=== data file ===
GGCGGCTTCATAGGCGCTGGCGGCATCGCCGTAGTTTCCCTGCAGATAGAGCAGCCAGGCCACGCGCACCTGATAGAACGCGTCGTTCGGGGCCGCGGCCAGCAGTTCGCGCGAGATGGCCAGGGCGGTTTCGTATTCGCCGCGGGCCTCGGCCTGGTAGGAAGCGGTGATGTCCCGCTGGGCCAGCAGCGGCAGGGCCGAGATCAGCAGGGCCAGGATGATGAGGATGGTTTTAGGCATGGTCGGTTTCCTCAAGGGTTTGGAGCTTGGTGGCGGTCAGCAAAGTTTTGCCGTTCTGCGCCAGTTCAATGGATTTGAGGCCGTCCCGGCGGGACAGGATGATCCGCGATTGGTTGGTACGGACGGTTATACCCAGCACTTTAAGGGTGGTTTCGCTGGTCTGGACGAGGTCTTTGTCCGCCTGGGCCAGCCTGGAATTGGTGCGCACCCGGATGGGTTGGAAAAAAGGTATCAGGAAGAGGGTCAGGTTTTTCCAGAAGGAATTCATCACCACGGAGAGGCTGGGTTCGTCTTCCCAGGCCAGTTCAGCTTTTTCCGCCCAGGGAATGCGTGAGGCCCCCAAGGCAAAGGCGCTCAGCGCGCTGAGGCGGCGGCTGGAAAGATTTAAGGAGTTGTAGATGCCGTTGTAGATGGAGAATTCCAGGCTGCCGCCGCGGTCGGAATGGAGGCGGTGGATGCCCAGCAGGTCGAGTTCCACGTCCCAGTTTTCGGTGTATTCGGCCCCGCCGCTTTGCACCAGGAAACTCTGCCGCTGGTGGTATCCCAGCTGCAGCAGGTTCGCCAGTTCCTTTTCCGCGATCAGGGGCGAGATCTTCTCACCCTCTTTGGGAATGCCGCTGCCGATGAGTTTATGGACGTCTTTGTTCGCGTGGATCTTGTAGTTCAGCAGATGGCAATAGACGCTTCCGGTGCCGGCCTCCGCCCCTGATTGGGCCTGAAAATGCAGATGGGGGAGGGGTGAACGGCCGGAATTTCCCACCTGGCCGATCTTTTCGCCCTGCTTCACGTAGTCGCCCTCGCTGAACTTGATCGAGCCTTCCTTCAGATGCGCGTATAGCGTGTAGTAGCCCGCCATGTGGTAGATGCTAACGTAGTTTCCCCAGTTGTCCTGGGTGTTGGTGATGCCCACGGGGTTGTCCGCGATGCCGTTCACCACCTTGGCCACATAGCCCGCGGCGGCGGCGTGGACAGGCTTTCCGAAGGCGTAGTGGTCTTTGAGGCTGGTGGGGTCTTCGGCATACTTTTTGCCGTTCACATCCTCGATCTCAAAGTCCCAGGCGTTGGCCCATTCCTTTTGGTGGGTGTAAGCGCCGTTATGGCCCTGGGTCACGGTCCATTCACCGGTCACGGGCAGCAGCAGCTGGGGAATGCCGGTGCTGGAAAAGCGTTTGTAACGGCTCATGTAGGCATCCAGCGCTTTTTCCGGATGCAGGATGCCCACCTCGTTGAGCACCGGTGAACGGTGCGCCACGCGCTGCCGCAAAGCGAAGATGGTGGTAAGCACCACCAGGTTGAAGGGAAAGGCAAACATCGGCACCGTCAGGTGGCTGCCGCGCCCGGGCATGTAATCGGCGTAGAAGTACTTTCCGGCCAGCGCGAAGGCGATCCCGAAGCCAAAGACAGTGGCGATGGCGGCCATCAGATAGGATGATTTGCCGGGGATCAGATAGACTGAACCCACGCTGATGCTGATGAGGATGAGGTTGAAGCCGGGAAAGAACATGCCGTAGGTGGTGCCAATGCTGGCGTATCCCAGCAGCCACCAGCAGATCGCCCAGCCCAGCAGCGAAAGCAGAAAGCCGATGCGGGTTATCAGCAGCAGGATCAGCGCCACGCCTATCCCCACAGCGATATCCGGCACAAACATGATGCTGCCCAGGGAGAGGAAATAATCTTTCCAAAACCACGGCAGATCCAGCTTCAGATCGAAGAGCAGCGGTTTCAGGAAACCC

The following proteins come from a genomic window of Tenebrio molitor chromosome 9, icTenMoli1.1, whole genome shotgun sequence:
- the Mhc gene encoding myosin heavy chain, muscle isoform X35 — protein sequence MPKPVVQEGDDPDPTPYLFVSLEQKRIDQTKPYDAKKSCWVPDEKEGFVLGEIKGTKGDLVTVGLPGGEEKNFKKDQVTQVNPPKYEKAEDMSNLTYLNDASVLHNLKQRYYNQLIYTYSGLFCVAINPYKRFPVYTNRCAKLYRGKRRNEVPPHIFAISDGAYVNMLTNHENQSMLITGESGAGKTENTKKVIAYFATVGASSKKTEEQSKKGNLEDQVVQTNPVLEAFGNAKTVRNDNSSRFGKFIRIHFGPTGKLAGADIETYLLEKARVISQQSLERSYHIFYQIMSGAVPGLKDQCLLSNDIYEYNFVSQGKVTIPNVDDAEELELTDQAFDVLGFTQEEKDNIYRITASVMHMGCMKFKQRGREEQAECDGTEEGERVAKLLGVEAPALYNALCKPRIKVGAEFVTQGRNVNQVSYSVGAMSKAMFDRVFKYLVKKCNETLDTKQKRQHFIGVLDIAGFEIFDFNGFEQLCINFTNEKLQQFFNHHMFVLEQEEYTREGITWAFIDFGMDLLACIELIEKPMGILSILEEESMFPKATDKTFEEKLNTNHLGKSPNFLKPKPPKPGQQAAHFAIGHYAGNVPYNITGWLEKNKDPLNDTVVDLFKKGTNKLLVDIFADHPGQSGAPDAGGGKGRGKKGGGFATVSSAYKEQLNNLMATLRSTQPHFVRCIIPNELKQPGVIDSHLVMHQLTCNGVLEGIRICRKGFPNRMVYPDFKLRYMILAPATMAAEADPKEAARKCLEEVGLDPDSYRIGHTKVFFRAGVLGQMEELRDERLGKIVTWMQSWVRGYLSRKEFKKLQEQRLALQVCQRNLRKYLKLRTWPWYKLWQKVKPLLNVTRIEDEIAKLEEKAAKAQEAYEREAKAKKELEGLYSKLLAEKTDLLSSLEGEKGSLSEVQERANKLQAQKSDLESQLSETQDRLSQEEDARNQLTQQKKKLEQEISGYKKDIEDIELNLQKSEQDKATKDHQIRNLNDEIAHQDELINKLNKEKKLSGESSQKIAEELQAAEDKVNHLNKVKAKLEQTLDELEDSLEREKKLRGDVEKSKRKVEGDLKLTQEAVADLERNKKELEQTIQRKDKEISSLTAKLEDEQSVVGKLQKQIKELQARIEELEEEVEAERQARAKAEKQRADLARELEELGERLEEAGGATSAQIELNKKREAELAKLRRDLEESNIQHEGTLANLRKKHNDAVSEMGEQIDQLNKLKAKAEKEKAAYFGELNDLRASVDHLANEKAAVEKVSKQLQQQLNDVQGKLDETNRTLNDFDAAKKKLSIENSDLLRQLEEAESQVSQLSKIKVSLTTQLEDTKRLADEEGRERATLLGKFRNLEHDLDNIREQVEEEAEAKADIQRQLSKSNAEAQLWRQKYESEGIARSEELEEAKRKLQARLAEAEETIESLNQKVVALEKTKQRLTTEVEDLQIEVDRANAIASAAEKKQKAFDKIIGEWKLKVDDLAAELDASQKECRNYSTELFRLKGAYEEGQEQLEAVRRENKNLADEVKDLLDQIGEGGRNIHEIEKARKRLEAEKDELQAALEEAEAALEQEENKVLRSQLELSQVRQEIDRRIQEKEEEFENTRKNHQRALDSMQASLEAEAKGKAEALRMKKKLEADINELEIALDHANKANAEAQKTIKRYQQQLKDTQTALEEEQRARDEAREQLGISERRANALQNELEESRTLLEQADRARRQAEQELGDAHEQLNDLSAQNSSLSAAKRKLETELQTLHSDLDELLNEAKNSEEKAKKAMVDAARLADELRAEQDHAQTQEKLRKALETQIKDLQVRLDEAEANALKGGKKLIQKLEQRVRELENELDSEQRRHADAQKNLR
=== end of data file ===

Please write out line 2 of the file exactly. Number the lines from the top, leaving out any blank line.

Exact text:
The following proteins come from a genomic window of Tenebrio molitor chromosome 9, icTenMoli1.1, whole genome shotgun sequence: